A man complained to me that he was getting the run-around from a prospect. I immediately intuited that he was not dealing with a buyer, which he admitted. "Didn't I tell you," I asked, "that all bets were off with my advice if you weren't dealing with a buyer?" "Oh," he mumbled, "I didn't think you meant every single time…."
I now tell people, "I haven't finished," and "You're interrupting me," and, my favorite, "Have you begun speaking because you know what I'm about to say? If so, can you let me know what it is?" I've had it with people with such poor listening skills, socialization, and common courtesy that they think they can ignore anyone who isn't, well, them.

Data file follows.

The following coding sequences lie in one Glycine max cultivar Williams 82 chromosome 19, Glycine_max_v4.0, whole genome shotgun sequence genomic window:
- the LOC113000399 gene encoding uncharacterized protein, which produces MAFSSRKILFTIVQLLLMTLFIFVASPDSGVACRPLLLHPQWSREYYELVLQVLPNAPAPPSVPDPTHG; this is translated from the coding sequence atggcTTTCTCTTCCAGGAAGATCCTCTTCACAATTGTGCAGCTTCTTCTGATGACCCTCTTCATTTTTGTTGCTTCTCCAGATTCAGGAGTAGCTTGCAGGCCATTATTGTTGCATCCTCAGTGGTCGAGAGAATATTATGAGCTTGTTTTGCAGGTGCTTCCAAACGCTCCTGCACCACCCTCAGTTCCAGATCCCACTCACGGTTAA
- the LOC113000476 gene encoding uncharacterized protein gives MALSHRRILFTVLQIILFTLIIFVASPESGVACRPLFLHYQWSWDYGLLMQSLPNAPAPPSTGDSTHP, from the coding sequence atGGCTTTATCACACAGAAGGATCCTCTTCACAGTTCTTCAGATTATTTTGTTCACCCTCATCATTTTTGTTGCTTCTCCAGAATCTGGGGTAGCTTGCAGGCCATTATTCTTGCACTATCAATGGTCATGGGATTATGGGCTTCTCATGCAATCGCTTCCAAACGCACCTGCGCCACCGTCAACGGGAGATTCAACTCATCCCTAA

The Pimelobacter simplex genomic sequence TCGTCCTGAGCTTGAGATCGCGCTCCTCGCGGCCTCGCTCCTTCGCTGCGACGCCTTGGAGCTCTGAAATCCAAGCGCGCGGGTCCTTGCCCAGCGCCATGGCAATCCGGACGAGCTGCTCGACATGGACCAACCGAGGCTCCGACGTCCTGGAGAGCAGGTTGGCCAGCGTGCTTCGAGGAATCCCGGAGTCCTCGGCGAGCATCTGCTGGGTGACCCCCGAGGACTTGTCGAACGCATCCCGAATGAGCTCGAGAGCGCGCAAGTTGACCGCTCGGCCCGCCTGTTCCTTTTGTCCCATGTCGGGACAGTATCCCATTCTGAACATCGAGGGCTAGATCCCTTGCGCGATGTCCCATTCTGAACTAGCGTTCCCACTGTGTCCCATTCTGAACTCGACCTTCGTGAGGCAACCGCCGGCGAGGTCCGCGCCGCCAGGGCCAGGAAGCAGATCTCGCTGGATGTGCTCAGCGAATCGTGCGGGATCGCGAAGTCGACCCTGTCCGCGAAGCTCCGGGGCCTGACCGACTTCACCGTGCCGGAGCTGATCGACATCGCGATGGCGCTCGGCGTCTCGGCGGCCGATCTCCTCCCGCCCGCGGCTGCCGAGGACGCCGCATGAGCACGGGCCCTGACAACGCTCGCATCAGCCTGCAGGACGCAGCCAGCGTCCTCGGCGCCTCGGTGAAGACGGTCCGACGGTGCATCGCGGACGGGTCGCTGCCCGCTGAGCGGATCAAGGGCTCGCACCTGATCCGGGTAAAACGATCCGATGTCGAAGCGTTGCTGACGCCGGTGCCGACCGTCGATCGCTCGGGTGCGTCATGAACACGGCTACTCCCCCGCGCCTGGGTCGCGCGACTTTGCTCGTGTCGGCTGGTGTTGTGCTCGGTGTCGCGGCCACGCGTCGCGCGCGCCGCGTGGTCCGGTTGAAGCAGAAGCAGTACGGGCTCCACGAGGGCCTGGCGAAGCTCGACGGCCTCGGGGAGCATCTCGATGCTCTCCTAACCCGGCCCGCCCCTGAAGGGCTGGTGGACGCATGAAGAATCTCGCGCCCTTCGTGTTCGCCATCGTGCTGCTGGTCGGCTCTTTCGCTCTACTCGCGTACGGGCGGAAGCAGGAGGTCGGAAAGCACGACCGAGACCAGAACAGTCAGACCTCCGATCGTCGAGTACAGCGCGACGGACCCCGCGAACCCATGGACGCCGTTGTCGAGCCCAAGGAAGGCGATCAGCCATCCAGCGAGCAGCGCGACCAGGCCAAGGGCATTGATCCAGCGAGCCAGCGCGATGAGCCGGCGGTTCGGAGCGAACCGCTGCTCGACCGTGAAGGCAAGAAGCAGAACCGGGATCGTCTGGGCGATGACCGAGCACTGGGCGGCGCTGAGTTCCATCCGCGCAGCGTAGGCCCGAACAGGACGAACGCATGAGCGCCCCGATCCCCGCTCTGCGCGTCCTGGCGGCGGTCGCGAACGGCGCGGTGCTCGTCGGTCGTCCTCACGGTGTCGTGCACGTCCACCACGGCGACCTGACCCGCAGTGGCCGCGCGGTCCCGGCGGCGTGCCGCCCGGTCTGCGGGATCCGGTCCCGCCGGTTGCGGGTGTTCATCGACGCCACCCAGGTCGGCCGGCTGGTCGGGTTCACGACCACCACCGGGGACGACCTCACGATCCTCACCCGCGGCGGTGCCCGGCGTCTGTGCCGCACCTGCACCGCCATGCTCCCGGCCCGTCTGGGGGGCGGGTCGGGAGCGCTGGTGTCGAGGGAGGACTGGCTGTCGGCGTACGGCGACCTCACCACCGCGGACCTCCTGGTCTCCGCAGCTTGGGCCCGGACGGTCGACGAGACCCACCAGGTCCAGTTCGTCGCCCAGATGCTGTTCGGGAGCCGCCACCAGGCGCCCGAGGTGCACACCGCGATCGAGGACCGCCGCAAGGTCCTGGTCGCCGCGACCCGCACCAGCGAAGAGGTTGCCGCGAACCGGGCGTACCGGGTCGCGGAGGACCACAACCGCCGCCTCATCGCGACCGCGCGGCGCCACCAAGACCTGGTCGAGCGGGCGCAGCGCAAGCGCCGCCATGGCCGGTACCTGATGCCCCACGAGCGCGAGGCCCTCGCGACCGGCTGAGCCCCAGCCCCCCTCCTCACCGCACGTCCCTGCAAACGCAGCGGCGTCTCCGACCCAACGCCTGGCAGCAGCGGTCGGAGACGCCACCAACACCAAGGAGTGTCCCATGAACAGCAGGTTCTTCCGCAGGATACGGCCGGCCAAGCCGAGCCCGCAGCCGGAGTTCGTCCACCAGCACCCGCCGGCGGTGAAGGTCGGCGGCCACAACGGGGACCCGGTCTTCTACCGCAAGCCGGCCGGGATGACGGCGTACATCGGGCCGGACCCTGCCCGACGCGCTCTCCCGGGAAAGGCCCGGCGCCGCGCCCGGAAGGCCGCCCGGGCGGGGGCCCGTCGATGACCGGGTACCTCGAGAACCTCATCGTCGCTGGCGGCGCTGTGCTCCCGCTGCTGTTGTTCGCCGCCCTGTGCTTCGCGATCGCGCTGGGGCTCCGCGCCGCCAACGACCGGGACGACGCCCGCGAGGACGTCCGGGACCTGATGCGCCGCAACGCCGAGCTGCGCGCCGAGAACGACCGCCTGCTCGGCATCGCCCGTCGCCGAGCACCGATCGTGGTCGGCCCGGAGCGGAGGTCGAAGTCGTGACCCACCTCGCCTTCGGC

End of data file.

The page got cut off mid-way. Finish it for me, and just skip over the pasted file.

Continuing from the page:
Too bad they can't be forced to read lips. But then again, they aren't hearing-impaired. They are listening-impaired, and there may be no treatment or help for that dire human condition.
Years ago, I was hired by Mercedes to help improve service in local dealerships. The arrogance of the past was being replaced by a newreality: Lexus was eating Mercedes' lunch at the point of sale. Although taken by surprise, the company was eager to respond.
My advice was to find the best Mercedes dealerships and first establish their own best practices within the network. At the time, one of the most highly rated dealerships was Viti Mercedes in, of all places, Rhode Island, about 45 minutes from my house (and where I had purchased a car a year earlier, despite a much closer dealer).